We Had Paris!

(AT from Manassas Gap to Snickers’ Gap — 28 miles)

(August 13-15, 2021)

I was feeling melancholy. Neither my glass of Loire wine, nor some ripe Brie cheese, nor the faint strains of accordion music from the cafe across the plaza soothed me. I read and re-read the RSVP list on Karan and Kylie’s Roaring Plains/Haystack Mountain trip without seeing the usual attrition of a DCUL trip. I was too deep into the waitlist to get in on the trip. My weekend backpacking plans seemed doomed to fate. Scratching my beret, it occurred to me—mon dieu!—I should just post a trip of my own! I had only one question: where? Borrowing inspiration from all around me, I chose Paris! Paris, Virginia.

The plan was to hike the Appalachian Trail north from Manassas Gap to Snickers’ Gap. A stretch featuring the northernmost bald on the AT in Sky Meadows (for that “alpine-like experience”), a view of Paris, Va, and a trip on the notorious “roller coaster”—a series of 7-8 pointless up and downs (“PUDS”) from Ashby Gap to just beyond Snickers’ Gap. It was easy to organize and had some interesting highlights. 

By posting the trip just a few days before the start date I knew attendance might be sparse. However, Alexander immediately shouted “oui!” We were on. 

And then, no one else responded. C’est la vie, I thought. Alexander is a cool guy and a strong hiker. It will be fun. However, I don’t have a car and Alexander’s one car made a point-to-point shuttle trip inconvenient. Our initial plan was to park at Manassas Gap and take a taxi or Uber to Snickers’ Gap and do a southbound hike to the car. We’d hike 2 miles Friday night, 12 miles Saturday, and 10 miles Sunday.

Dain, responding to the siren song of Paris, signed on the day before our trip, making us a proper group. He also volunteered his wife to shuttle us. This let us return to the northbound hike, as advertised. However, Dain could not arrive until Saturday morning. So, his plan was to wake Saturday morning at 4:30 a.m., drive to Manassas Gap, and hike up the 2 miles to the Manassas Gap shelter to meet us for the 6:00 a.m. start of our day. I was impressed by that move! Alexander bet Dain would be a no-show. I had confidence in him, though.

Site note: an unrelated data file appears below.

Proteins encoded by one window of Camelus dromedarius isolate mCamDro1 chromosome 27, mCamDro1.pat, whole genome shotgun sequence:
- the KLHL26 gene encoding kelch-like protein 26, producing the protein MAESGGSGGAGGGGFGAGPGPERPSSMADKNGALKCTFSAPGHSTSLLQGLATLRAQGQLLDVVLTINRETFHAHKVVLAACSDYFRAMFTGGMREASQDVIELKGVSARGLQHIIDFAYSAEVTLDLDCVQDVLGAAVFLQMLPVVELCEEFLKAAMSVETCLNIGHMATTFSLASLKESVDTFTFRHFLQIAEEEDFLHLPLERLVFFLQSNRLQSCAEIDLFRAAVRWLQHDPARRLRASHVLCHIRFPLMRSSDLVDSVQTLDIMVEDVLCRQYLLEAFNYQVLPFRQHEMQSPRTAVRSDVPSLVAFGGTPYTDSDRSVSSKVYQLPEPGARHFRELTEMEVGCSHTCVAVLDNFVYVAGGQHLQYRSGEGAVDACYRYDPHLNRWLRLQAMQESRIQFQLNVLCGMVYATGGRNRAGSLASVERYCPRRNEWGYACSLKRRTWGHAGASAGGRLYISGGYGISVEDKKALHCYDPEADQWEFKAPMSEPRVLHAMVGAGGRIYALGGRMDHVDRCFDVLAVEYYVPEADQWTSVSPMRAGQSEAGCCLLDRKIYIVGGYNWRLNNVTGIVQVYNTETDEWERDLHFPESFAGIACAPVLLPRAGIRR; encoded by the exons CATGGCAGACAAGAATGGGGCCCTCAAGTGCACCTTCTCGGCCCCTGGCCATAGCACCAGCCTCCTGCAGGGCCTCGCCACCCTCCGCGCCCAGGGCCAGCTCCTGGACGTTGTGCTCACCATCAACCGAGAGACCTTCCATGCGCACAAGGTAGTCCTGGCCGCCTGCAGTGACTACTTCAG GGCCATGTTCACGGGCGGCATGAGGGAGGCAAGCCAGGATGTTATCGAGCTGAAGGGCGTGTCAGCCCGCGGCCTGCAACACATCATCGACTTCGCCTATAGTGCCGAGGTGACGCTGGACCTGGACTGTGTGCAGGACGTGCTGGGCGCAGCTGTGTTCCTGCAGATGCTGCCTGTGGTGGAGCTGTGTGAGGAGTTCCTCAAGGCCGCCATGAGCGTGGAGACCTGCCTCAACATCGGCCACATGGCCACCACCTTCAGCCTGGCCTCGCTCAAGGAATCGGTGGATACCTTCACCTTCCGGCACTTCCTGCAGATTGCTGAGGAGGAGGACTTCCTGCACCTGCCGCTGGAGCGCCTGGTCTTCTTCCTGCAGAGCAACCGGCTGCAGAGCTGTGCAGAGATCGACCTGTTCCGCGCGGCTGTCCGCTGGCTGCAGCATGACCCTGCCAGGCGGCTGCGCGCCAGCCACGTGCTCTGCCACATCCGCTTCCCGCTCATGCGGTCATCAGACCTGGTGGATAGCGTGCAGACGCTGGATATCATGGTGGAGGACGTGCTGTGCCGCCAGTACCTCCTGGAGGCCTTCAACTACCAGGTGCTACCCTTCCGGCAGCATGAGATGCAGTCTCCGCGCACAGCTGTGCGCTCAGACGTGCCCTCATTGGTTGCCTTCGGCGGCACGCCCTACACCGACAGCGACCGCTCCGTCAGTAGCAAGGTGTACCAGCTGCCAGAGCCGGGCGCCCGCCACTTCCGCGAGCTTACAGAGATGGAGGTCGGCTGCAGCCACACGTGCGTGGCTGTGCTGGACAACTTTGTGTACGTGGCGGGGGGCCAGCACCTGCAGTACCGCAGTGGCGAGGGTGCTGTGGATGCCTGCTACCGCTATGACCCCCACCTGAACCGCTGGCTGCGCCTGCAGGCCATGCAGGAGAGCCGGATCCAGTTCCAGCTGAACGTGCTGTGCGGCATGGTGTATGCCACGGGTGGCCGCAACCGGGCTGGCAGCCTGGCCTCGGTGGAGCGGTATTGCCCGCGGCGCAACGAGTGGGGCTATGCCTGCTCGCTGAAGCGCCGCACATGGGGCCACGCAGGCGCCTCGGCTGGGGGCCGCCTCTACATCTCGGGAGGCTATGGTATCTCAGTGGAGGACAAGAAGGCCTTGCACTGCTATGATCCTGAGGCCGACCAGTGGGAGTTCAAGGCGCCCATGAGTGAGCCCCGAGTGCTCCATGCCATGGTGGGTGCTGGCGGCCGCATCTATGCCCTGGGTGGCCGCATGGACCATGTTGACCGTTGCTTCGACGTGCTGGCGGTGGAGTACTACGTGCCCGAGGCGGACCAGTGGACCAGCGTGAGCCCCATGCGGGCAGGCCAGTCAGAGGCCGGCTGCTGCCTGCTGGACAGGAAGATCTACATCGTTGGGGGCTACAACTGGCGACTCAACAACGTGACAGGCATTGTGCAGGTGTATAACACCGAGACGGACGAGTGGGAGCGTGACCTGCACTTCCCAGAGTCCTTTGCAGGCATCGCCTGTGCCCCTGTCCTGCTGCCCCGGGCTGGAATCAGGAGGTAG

Alexander and I started hiking Friday at around 8:00 p.m. for the steady 2 mile uphill hike to the shelter. It was very hot, despite the time. The humidity was oppressive. This concerned us. How would this feel in the heat of the day? We talked about chess to distract ourselves. Alexander discovered the game relatively recently. We reached the shelter hot and very sweaty, made camp, and waited for the rain to cool things down—which it did . . . a bit. We had hiked 2.35 miles.

The next morning Dain met us at 6:00 a.m., on the dot. I claimed victory on the bet! The three of us continued uphill in the swampy humidity and rising heat in good spirits and full of conversation. We learned about Dain’s beekeeping and duck raising. Did you know you can make your own queen bee for a hive? All you need is some skill and something called “royal jelly.” Really. We also learned that geese make great guard birds for ducks. From Alexander we learned of his Vermont Long Trail hike attempt and the biblical rainfall he endured.